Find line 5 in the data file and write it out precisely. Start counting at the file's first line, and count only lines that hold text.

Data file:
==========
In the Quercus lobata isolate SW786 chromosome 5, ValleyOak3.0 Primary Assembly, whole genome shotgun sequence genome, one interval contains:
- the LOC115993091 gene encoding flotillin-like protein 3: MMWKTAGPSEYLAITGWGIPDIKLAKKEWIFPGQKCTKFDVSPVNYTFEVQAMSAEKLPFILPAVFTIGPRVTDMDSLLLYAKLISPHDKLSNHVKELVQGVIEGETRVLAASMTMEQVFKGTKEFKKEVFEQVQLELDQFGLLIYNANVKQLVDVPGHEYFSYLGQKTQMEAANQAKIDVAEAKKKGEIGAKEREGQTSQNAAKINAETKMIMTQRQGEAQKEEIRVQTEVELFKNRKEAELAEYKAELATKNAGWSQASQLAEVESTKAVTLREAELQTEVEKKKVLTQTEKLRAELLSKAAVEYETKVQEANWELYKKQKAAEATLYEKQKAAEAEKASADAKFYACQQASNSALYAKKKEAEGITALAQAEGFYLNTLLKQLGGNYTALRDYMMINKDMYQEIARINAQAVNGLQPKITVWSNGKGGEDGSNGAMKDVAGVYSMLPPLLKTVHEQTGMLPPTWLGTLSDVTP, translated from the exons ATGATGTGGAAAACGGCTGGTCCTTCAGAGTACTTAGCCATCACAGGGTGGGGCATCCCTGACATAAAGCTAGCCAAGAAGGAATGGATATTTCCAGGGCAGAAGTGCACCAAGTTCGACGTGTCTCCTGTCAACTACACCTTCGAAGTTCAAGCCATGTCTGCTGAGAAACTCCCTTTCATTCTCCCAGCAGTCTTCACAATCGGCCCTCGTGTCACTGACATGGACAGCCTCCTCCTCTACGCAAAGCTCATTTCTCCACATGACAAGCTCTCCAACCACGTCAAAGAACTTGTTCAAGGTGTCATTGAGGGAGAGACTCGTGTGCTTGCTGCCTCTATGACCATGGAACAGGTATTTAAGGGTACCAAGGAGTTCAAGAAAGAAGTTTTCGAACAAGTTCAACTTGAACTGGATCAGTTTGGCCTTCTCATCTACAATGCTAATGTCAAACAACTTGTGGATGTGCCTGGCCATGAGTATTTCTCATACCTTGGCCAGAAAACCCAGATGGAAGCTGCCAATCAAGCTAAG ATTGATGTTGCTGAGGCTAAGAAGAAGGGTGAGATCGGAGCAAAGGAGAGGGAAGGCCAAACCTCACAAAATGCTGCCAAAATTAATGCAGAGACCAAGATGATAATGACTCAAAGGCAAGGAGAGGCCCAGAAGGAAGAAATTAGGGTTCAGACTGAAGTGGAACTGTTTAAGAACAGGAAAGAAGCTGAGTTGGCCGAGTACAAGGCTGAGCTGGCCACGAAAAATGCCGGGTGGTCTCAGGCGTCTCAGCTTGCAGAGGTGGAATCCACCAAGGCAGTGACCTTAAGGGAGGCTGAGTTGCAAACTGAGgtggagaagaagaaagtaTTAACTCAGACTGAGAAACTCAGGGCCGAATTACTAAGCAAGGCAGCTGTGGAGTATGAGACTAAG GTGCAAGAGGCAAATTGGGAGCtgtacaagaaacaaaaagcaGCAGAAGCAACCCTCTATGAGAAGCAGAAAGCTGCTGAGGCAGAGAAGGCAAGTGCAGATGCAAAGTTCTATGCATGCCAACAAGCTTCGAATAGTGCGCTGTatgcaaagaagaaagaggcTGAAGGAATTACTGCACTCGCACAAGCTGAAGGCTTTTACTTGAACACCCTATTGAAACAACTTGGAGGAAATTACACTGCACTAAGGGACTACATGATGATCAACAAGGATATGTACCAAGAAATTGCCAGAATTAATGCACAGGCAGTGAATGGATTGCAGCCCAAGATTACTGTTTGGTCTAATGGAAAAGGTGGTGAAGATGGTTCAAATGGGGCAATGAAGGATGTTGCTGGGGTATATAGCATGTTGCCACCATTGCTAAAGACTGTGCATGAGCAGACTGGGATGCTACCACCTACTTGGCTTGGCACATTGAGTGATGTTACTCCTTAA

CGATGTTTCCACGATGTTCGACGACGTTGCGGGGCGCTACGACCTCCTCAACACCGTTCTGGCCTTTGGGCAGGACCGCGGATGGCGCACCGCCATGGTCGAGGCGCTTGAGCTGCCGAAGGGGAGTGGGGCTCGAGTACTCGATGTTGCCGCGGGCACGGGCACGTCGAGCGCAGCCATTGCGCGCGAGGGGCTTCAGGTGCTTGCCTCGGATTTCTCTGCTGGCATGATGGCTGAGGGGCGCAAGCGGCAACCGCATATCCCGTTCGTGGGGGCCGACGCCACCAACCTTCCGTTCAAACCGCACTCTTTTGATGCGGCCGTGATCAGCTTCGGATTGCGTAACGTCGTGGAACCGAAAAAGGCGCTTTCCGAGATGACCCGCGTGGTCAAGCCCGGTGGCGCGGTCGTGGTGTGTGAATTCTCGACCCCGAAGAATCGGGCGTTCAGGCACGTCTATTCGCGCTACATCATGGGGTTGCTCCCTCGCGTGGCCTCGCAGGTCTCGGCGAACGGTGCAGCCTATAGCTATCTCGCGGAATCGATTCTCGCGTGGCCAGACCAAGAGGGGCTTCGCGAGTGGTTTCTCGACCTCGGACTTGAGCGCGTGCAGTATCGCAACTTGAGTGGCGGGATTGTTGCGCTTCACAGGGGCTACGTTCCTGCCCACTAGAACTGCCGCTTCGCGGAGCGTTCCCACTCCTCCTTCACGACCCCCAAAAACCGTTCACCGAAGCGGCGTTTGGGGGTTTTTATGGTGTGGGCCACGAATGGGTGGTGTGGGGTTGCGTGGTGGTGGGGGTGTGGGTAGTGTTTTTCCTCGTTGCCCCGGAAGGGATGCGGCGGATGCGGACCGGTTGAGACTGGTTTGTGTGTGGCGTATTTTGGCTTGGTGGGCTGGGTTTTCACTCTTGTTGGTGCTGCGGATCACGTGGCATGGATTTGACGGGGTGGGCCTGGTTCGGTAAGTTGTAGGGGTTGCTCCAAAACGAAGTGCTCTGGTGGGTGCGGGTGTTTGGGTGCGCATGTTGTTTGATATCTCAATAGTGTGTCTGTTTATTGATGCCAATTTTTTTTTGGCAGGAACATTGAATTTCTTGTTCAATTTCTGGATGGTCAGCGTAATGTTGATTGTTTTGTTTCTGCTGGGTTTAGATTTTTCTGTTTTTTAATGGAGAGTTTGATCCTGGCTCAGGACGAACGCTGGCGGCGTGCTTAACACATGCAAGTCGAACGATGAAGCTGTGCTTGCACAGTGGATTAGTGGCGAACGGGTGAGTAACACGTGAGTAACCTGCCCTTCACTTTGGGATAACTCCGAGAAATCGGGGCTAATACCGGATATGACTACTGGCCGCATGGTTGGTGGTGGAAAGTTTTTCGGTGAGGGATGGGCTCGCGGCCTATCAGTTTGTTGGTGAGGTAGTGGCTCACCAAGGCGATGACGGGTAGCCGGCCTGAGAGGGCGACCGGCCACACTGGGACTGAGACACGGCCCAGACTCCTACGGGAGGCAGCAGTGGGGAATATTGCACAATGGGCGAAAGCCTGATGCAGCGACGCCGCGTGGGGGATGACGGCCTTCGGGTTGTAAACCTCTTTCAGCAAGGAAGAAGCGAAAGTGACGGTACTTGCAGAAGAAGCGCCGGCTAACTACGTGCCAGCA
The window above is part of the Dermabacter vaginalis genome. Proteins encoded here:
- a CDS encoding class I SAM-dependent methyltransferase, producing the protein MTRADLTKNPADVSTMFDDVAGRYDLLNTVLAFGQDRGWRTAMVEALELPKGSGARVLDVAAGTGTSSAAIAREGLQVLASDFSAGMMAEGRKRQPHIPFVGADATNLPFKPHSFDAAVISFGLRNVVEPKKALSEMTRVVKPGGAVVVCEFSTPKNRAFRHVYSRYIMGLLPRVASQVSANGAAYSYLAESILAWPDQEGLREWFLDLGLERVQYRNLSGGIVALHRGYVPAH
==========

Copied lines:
- a CDS encoding class I SAM-dependent methyltransferase, producing the protein MTRADLTKNPADVSTMFDDVAGRYDLLNTVLAFGQDRGWRTAMVEALELPKGSGARVLDVAAGTGTSSAAIAREGLQVLASDFSAGMMAEGRKRQPHIPFVGADATNLPFKPHSFDAAVISFGLRNVVEPKKALSEMTRVVKPGGAVVVCEFSTPKNRAFRHVYSRYIMGLLPRVASQVSANGAAYSYLAESILAWPDQEGLREWFLDLGLERVQYRNLSGGIVALHRGYVPAH